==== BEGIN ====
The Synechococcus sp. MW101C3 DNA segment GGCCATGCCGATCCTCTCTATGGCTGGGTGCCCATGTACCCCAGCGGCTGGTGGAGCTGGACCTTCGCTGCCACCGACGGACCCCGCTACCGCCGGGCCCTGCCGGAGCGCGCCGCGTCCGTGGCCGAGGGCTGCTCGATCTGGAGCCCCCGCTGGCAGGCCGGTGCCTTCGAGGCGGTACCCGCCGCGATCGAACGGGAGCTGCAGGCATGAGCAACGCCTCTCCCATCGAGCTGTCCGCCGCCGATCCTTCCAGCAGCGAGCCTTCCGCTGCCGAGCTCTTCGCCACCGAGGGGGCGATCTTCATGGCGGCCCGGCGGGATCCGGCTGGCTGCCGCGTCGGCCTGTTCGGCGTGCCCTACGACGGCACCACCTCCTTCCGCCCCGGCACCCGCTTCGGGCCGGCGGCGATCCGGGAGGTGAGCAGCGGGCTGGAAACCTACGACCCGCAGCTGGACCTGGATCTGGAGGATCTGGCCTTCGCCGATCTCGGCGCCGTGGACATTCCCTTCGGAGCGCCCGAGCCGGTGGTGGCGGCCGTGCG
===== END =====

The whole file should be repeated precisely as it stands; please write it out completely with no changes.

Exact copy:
The Synechococcus sp. MW101C3 DNA segment GGCCATGCCGATCCTCTCTATGGCTGGGTGCCCATGTACCCCAGCGGCTGGTGGAGCTGGACCTTCGCTGCCACCGACGGACCCCGCTACCGCCGGGCCCTGCCGGAGCGCGCCGCGTCCGTGGCCGAGGGCTGCTCGATCTGGAGCCCCCGCTGGCAGGCCGGTGCCTTCGAGGCGGTACCCGCCGCGATCGAACGGGAGCTGCAGGCATGAGCAACGCCTCTCCCATCGAGCTGTCCGCCGCCGATCCTTCCAGCAGCGAGCCTTCCGCTGCCGAGCTCTTCGCCACCGAGGGGGCGATCTTCATGGCGGCCCGGCGGGATCCGGCTGGCTGCCGCGTCGGCCTGTTCGGCGTGCCCTACGACGGCACCACCTCCTTCCGCCCCGGCACCCGCTTCGGGCCGGCGGCGATCCGGGAGGTGAGCAGCGGGCTGGAAACCTACGACCCGCAGCTGGACCTGGATCTGGAGGATCTGGCCTTCGCCGATCTCGGCGCCGTGGACATTCCCTTCGGAGCGCCCGAGCCGGTGGTGGCGGCCGTGCG